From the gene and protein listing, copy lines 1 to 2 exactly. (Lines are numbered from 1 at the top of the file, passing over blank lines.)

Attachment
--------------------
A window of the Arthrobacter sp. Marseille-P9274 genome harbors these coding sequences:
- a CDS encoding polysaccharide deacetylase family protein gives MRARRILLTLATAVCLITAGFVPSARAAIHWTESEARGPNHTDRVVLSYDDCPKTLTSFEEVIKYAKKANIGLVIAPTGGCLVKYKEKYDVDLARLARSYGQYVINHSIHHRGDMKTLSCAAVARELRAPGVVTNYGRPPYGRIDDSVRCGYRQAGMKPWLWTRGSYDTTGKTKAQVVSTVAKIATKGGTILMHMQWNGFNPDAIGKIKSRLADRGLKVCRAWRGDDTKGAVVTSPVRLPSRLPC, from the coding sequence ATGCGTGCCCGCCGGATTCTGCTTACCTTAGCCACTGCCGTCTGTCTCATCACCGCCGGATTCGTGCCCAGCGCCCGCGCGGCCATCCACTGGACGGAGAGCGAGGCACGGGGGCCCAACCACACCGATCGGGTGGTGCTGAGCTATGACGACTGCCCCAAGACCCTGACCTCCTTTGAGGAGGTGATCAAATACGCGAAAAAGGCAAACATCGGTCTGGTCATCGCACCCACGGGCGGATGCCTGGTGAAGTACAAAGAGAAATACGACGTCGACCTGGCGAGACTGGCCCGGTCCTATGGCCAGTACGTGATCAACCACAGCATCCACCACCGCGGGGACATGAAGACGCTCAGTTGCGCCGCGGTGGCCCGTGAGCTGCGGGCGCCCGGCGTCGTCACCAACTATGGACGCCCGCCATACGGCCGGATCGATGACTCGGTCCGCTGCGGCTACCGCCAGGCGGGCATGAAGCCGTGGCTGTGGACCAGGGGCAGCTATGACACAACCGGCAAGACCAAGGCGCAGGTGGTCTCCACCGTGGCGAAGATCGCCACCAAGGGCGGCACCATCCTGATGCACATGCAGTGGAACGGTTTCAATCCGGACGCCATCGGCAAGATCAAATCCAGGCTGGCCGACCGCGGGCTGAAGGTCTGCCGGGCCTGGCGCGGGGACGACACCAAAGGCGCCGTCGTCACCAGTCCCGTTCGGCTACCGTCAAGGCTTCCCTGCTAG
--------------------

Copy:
A window of the Arthrobacter sp. Marseille-P9274 genome harbors these coding sequences:
- a CDS encoding polysaccharide deacetylase family protein gives MRARRILLTLATAVCLITAGFVPSARAAIHWTESEARGPNHTDRVVLSYDDCPKTLTSFEEVIKYAKKANIGLVIAPTGGCLVKYKEKYDVDLARLARSYGQYVINHSIHHRGDMKTLSCAAVARELRAPGVVTNYGRPPYGRIDDSVRCGYRQAGMKPWLWTRGSYDTTGKTKAQVVSTVAKIATKGGTILMHMQWNGFNPDAIGKIKSRLADRGLKVCRAWRGDDTKGAVVTSPVRLPSRLPC, from the coding sequence ATGCGTGCCCGCCGGATTCTGCTTACCTTAGCCACTGCCGTCTGTCTCATCACCGCCGGATTCGTGCCCAGCGCCCGCGCGGCCATCCACTGGACGGAGAGCGAGGCACGGGGGCCCAACCACACCGATCGGGTGGTGCTGAGCTATGACGACTGCCCCAAGACCCTGACCTCCTTTGAGGAGGTGATCAAATACGCGAAAAAGGCAAACATCGGTCTGGTCATCGCACCCACGGGCGGATGCCTGGTGAAGTACAAAGAGAAATACGACGTCGACCTGGCGAGACTGGCCCGGTCCTATGGCCAGTACGTGATCAACCACAGCATCCACCACCGCGGGGACATGAAGACGCTCAGTTGCGCCGCGGTGGCCCGTGAGCTGCGGGCGCCCGGCGTCGTCACCAACTATGGACGCCCGCCATACGGCCGGATCGATGACTCGGTCCGCTGCGGCTACCGCCAGGCGGGCATGAAGCCGTGGCTGTGGACCAGGGGCAGCTATGACACAACCGGCAAGACCAAGGCGCAGGTGGTCTCCACCGTGGCGAAGATCGCCACCAAGGGCGGCACCATCCTGATGCACATGCAGTGGAACGGTTTCAATCCGGACGCCATCGGCAAGATCAAATCCAGGCTGGCCGACCGCGGGCTGAAGGTCTGCCGGGCCTGGCGCGGGGACGACACCAAAGGCGCCGTCGTCACCAGTCCCGTTCGGCTACCGTCAAGGCTTCCCTGCTAG